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And after all their tribulations long
See golden days, fruitful of golden deeds,
With joy and love triumphing, and fair truth:
Then thou thy regal sceptre shalt lay by,
For regal sceptre then no more shall need,
God shall be all in all. But all ye Gods
Adore him, who to compass all this dies;
Adore the Son, and honour him as me.

No sooner had th' Almighty ceas'd, but all
The multitude of angels with a shout,
Loud as from numbers without number, sweet
As from blest voices, uttering joy, heaven rung
With jubilee, and loud hosannas fill'd
Th' eternal regions. Lowly reverent

336

340

345

Towards either throne they bow, and to the ground 350
With solemn adoration down they cast
Their crowns inwove with amarant and gold;
Immortal amarant, a flower which once
In Paradise fast by the Tree of Life
Began to bloom, but soon for man's offence

355

grows,

To heaven remov'd, where first it grew, there
And flowers aloft shading the fount of life,
And where the river of bliss through midst of heaven
Rolls o'er Elysian flowers her amber stream;

337 golden] Virg. Eclog. iv. 9.

'Toto surget gens aurea mundo.' Hume.

345 angels] On the construction of this sentence, see Pearce's and Monboddo's note.

359 flowers] fields, plains, gems. Bentl. MS.

359 amber] Callim. St. Ceres, 29, ¿λéntqivov bdwg; and Virg. Æn. iii. 522.

Newton.

With these that never fade the spirits elect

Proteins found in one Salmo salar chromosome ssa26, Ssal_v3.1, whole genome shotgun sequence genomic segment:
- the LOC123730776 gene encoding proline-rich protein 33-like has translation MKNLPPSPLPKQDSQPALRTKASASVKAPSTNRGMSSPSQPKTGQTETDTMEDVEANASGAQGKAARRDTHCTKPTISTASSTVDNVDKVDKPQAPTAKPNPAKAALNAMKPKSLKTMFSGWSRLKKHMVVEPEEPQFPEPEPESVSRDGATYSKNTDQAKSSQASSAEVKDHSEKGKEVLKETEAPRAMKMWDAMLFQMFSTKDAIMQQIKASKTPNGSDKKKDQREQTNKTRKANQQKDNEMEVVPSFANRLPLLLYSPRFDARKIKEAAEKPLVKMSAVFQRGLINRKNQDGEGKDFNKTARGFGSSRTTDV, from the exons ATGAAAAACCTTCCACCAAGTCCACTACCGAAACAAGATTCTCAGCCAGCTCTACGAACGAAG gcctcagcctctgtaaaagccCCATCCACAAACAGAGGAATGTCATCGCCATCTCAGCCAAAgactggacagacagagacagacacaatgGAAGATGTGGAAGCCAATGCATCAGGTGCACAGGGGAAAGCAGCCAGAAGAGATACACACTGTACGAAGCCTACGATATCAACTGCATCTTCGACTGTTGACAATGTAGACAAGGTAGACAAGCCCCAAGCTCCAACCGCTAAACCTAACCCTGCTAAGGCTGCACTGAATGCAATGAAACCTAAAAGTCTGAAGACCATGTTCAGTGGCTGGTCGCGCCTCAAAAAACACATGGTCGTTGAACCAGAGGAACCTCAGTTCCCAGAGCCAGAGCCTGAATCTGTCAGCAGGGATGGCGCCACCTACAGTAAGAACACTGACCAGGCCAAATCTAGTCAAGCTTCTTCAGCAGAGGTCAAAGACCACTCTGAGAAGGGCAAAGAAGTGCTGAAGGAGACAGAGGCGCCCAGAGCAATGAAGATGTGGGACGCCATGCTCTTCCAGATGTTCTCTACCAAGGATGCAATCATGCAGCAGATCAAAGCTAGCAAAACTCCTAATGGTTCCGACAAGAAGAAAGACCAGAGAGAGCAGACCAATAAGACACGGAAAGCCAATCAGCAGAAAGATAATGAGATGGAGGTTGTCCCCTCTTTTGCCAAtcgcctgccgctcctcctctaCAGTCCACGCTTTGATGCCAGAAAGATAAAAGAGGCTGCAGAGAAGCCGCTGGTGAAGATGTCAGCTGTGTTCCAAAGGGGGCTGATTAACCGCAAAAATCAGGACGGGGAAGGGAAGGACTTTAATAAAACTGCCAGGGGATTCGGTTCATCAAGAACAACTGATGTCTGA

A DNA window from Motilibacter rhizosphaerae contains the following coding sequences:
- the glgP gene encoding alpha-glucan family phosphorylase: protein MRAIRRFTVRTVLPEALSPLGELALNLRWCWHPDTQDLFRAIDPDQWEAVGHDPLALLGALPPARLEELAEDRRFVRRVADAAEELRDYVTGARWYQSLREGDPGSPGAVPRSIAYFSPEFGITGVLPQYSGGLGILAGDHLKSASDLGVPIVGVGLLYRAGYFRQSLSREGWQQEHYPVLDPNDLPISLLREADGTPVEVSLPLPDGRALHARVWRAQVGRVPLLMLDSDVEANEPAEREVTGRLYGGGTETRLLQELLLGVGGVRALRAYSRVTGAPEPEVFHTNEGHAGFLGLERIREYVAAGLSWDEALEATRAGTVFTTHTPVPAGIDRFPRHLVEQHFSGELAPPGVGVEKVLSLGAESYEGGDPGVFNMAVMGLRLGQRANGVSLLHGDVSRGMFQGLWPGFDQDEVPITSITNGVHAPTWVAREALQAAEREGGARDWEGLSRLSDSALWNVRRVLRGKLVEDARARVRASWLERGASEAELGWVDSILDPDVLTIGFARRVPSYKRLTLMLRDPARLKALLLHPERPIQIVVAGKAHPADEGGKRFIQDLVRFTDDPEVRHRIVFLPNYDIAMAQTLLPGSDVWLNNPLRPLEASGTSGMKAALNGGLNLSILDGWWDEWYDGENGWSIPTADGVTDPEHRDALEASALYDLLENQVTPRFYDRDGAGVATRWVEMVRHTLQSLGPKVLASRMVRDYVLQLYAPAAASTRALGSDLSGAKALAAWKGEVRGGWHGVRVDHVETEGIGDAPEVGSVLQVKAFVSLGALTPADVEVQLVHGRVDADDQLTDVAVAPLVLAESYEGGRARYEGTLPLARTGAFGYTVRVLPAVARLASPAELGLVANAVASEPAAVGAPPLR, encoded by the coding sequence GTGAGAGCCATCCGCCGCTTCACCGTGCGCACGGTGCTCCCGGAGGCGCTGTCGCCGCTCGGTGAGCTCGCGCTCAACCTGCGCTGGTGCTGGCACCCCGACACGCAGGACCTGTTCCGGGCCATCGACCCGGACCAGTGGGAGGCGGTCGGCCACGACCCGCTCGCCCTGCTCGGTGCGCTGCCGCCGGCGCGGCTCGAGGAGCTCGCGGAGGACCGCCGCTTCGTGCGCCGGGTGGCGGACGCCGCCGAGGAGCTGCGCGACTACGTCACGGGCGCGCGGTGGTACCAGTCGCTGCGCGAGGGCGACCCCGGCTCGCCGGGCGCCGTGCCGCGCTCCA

360

Bind their resplendent locks inwreath'd with beams;
Now in loose garlands thick thrown off, the bright
Pavement, that like a sea of jasper shone,
Impurpled with celestial roses smil❜d.

Then crown'd again their golden harps they took,
Harps ever tun'd, that glittering by their side.
Like quivers hung, and with preamble sweet
Of charming symphony they introduce
Their sacred song, and waken raptures high;
No voice exempt, no voice but well could join
Melodious part, such concord is in heaven.
Thee, Father, first they sung, Omnipotent,
Immutable, Immortal, Infinite,

Eternal king; thee author of all being,
Fountain of light, thyself invisible

366

370

375

Amidst the glorious brightness where thou sit'st
Thron'd inaccessible, but when thou shad'st
The full blaze of thy beams, and through a cloud
Drawn round about thee like a radiant shrine,
Dark with excessive bright thy skirts appear;
Yet dazzle heaven, that brightest seraphim
Approach not, but with both wings veil their eyes.

363 Impurpled] Tutto di Rose imporporato il cielo.'

380 Dark]

Marino Ad. c. iv. st. 291. Thyer.

'Caligine e lassù d'ombre lucenti

In cui s' involve Re ch' il ciel governa;

Quivi iddio pose en fulgide tenebre

E'n profondo silenzio, alte latebre.'

Tasso Gier. Lib. See Black's Life, ii. 489.

380

Thee next they sang of all creation first,
Begotten Son, Divine Similitude,

In whose conspicuous count'nance, without cloud
Made visible, the Almighty Father shines,
Whom else no creature can behold: on thee
Impress'd th' effulgence of his glory abides;
Transfus'd on thee his ample Spirit rests.

386

He heaven of heavens and all the powers therein 390
By thee created, and by thee threw down
Th' aspiring dominations. Thou that day
Thy father's dreadful thunder didst not spare,
Nor stop thy flaming chariot wheels, that shook
Heav'n's everlasting frame, while o'er the necks 395
Thou drov'st of warring angels disarray'd.

Back from pursuit thy powers with loud acclaim